The hot topic at a Public Service Commission hearing in Tallahassee Friday was burying power lines and who should pay for it.
Florida Power and Light is proposing paying 25 percent of the cost of burying power lines if local governments will pick up the rest. South Florida cities came to say let’s get moving.
“Hurricane Wilma will be remembered for the impact it had in our state,” says Enrique Lopez, a technology consultant from Coral Gables, FL.
But the devil is in the details. FP&L told Alan Platner and 6,443 other homeowners in the BOCA Woods subdivision that their unincorporated area of Palm Beach is not eligible for the 25 percent offer.
“The essence is they’re discriminating against you because you’re really in an unincorporated area. I think that is something that is grossly unfair and has to be corrected. And we’re not gonna go away,” says concerned citizen Platner.
One new plan being floated would assess every new hookup, be it home or business, $1,000, with that money going to offset the cost of underground.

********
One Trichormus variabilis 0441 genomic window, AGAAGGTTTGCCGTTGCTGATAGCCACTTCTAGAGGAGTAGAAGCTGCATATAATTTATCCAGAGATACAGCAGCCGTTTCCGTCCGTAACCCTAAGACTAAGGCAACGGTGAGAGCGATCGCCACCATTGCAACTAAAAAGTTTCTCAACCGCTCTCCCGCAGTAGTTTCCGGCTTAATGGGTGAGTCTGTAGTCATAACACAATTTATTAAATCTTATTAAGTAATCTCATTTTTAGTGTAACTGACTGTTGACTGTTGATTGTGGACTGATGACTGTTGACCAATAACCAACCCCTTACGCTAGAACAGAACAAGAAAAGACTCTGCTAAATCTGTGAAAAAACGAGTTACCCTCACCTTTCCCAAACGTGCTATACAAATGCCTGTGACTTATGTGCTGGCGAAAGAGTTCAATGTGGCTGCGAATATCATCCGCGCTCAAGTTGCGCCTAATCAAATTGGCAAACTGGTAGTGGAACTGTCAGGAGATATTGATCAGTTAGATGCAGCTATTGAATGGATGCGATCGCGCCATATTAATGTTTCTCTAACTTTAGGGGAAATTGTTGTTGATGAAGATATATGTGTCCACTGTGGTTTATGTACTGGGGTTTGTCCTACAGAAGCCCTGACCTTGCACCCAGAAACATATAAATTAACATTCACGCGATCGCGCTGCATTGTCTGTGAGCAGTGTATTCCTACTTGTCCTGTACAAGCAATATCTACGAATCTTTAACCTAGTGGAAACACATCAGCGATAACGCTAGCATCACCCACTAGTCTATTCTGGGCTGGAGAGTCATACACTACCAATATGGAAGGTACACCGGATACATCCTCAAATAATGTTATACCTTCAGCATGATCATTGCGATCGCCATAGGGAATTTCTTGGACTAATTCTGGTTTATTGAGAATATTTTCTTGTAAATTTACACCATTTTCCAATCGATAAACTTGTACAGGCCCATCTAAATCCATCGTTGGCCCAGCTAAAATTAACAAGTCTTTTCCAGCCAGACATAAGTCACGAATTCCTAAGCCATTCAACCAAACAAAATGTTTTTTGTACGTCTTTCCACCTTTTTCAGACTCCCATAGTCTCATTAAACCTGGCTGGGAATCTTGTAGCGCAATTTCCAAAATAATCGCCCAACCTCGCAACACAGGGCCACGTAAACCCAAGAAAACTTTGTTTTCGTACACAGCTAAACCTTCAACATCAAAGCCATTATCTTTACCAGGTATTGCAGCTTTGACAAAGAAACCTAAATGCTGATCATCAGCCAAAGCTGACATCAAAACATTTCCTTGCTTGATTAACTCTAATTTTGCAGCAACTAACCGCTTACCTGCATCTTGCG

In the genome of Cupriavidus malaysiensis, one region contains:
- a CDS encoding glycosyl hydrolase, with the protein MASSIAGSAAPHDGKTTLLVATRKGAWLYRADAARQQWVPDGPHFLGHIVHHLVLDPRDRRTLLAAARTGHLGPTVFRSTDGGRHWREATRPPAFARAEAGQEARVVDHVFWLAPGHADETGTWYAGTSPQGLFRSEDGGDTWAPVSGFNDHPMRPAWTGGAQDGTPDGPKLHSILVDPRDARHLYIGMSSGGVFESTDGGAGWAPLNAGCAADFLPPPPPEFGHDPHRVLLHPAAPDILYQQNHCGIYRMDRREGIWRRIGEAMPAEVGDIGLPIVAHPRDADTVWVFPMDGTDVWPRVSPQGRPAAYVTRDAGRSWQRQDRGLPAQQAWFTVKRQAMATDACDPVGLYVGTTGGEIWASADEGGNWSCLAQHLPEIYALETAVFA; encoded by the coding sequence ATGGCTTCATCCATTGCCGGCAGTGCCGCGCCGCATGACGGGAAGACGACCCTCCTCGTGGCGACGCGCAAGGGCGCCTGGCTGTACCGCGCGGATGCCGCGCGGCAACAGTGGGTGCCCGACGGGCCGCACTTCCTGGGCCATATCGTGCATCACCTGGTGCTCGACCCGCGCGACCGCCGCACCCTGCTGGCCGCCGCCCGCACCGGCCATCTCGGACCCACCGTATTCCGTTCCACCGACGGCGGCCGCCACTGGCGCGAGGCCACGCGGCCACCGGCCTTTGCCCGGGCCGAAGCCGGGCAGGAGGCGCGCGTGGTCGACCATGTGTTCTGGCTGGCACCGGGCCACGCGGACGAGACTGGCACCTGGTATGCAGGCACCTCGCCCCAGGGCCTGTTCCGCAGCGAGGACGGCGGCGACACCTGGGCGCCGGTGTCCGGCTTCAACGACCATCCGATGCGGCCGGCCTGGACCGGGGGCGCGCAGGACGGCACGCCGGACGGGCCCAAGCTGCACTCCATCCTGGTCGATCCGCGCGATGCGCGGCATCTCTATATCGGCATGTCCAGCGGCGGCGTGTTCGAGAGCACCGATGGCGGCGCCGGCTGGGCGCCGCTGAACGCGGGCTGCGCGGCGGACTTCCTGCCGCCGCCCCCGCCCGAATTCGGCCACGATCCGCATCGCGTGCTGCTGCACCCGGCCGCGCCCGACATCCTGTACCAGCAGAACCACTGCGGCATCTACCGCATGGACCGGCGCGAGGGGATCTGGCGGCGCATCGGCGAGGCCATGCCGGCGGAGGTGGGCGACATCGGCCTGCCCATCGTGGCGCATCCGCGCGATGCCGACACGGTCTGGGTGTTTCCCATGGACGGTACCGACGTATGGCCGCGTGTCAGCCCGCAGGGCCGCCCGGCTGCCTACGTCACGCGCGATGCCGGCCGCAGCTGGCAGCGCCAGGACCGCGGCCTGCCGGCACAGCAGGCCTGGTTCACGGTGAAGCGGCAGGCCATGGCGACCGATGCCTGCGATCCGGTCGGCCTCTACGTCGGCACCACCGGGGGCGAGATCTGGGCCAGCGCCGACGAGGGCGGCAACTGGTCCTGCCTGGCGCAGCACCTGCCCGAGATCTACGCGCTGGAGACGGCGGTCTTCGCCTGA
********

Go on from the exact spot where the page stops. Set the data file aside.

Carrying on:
From the hearing, one thing is clear. The idea of burying lines and making other lines stronger is now on the front burner.
“I think everybody feels the pressure. I don’t think it’s just the utilities. I think the legislature, this commission and the utilities, combined, feel pressure,” says Kevin Bloom, spokesperson for the Public Service Commission.
But it is going to be months before any plan is even in place, leaving residents to cross their fingers with hopes of getting through this hurricane season with the light still on.
When the PSC develops rules for burying or hardening power lines, they will apply throughout the state, not just in Florida Power and Light territory.
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